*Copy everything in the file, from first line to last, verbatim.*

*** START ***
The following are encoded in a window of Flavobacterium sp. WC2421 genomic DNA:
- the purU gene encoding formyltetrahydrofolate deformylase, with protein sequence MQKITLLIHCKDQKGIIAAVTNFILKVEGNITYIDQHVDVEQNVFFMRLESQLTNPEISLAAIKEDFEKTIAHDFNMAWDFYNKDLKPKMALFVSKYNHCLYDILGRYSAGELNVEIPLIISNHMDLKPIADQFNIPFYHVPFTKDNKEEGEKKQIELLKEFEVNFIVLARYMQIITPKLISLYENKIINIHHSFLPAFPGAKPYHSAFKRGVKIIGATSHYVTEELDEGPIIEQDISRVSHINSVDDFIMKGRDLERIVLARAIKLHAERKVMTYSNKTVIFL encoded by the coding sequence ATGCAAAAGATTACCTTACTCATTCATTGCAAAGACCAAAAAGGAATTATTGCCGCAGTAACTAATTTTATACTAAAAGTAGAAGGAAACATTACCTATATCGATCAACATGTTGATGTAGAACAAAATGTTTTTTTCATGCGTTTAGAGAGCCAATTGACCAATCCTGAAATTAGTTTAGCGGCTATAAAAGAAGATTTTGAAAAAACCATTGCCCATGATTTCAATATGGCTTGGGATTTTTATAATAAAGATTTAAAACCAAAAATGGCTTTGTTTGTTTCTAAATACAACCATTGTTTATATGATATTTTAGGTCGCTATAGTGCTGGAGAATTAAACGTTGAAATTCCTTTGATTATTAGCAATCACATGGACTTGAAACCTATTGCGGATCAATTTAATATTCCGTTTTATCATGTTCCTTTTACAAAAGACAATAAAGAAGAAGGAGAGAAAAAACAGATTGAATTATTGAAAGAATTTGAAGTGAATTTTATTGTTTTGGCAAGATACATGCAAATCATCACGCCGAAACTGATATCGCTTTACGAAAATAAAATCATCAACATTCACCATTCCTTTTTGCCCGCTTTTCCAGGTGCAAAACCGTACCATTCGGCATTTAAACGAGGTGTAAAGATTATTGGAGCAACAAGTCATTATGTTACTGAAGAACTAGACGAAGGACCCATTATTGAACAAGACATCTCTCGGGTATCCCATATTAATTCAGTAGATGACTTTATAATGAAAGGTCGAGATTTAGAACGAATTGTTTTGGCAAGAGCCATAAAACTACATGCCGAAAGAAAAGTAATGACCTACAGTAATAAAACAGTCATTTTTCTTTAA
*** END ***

The following are encoded in a window of Flavobacterium sp. WC2421 genomic DNA:
- the purU gene encoding formyltetrahydrofolate deformylase, with protein sequence MQKITLLIHCKDQKGIIAAVTNFILKVEGNITYIDQHVDVEQNVFFMRLESQLTNPEISLAAIKEDFEKTIAHDFNMAWDFYNKDLKPKMALFVSKYNHCLYDILGRYSAGELNVEIPLIISNHMDLKPIADQFNIPFYHVPFTKDNKEEGEKKQIELLKEFEVNFIVLARYMQIITPKLISLYENKIINIHHSFLPAFPGAKPYHSAFKRGVKIIGATSHYVTEELDEGPIIEQDISRVSHINSVDDFIMKGRDLERIVLARAIKLHAERKVMTYSNKTVIFL encoded by the coding sequence ATGCAAAAGATTACCTTACTCATTCATTGCAAAGACCAAAAAGGAATTATTGCCGCAGTAACTAATTTTATACTAAAAGTAGAAGGAAACATTACCTATATCGATCAACATGTTGATGTAGAACAAAATGTTTTTTTCATGCGTTTAGAGAGCCAATTGACCAATCCTGAAATTAGTTTAGCGGCTATAAAAGAAGATTTTGAAAAAACCATTGCCCATGATTTCAATATGGCTTGGGATTTTTATAATAAAGATTTAAAACCAAAAATGGCTTTGTTTGTTTCTAAATACAACCATTGTTTATATGATATTTTAGGTCGCTATAGTGCTGGAGAATTAAACGTTGAAATTCCTTTGATTATTAGCAATCACATGGACTTGAAACCTATTGCGGATCAATTTAATATTCCGTTTTATCATGTTCCTTTTACAAAAGACAATAAAGAAGAAGGAGAGAAAAAACAGATTGAATTATTGAAAGAATTTGAAGTGAATTTTATTGTTTTGGCAAGATACATGCAAATCATCACGCCGAAACTGATATCGCTTTACGAAAATAAAATCATCAACATTCACCATTCCTTTTTGCCCGCTTTTCCAGGTGCAAAACCGTACCATTCGGCATTTAAACGAGGTGTAAAGATTATTGGAGCAACAAGTCATTATGTTACTGAAGAACTAGACGAAGGACCCATTATTGAACAAGACATCTCTCGGGTATCCCATATTAATTCAGTAGATGACTTTATAATGAAAGGTCGAGATTTAGAACGAATTGTTTTGGCAAGAGCCATAAAACTACATGCCGAAAGAAAAGTAATGACCTACAGTAATAAAACAGTCATTTTTCTTTAA